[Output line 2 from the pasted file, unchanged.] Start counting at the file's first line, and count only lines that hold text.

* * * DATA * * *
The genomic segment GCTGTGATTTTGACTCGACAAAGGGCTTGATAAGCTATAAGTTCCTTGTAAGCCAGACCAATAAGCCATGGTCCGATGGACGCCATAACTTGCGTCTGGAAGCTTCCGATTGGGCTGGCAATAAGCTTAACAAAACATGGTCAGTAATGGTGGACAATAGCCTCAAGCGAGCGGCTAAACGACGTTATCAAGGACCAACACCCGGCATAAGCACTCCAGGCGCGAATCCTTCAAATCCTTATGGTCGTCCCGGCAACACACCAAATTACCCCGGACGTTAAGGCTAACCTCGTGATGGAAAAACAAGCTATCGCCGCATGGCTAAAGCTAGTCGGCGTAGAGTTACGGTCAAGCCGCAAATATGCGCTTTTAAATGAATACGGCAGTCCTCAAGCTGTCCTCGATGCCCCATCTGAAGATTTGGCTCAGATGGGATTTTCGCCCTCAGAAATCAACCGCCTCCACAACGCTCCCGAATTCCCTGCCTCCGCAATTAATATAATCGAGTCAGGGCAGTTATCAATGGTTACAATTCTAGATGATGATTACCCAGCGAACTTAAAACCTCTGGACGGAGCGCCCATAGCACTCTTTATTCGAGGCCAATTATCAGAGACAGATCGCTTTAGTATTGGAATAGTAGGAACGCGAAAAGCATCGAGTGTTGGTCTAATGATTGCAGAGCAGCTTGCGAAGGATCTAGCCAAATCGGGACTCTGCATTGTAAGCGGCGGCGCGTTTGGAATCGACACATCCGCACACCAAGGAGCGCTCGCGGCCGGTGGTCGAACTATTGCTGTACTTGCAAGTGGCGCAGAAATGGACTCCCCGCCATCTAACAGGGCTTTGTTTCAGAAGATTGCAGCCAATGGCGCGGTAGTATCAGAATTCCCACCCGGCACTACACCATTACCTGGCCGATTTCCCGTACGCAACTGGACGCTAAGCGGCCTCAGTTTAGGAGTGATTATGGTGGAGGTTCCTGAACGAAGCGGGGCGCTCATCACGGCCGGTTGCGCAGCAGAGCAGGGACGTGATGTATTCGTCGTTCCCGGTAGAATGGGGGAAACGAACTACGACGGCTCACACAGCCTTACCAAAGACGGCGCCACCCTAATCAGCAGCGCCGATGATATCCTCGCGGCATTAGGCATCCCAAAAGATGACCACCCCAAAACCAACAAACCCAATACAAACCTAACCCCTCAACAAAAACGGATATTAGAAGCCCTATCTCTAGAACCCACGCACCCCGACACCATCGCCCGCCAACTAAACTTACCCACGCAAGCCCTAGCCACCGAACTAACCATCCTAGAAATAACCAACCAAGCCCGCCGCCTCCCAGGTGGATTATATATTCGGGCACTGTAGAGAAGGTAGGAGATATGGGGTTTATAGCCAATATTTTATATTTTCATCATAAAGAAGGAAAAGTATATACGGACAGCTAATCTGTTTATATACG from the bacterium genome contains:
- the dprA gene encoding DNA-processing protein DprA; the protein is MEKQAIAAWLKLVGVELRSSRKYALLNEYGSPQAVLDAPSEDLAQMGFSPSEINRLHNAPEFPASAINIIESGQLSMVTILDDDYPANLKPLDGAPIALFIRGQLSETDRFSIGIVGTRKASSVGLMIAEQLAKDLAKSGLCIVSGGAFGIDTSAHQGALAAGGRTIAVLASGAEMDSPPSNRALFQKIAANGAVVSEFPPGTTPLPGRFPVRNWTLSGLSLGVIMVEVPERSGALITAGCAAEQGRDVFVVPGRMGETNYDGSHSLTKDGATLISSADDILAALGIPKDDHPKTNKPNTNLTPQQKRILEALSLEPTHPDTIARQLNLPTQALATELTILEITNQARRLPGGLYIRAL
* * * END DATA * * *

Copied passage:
- the dprA gene encoding DNA-processing protein DprA; the protein is MEKQAIAAWLKLVGVELRSSRKYALLNEYGSPQAVLDAPSEDLAQMGFSPSEINRLHNAPEFPASAINIIESGQLSMVTILDDDYPANLKPLDGAPIALFIRGQLSETDRFSIGIVGTRKASSVGLMIAEQLAKDLAKSGLCIVSGGAFGIDTSAHQGALAAGGRTIAVLASGAEMDSPPSNRALFQKIAANGAVVSEFPPGTTPLPGRFPVRNWTLSGLSLGVIMVEVPERSGALITAGCAAEQGRDVFVVPGRMGETNYDGSHSLTKDGATLISSADDILAALGIPKDDHPKTNKPNTNLTPQQKRILEALSLEPTHPDTIARQLNLPTQALATELTILEITNQARRLPGGLYIRAL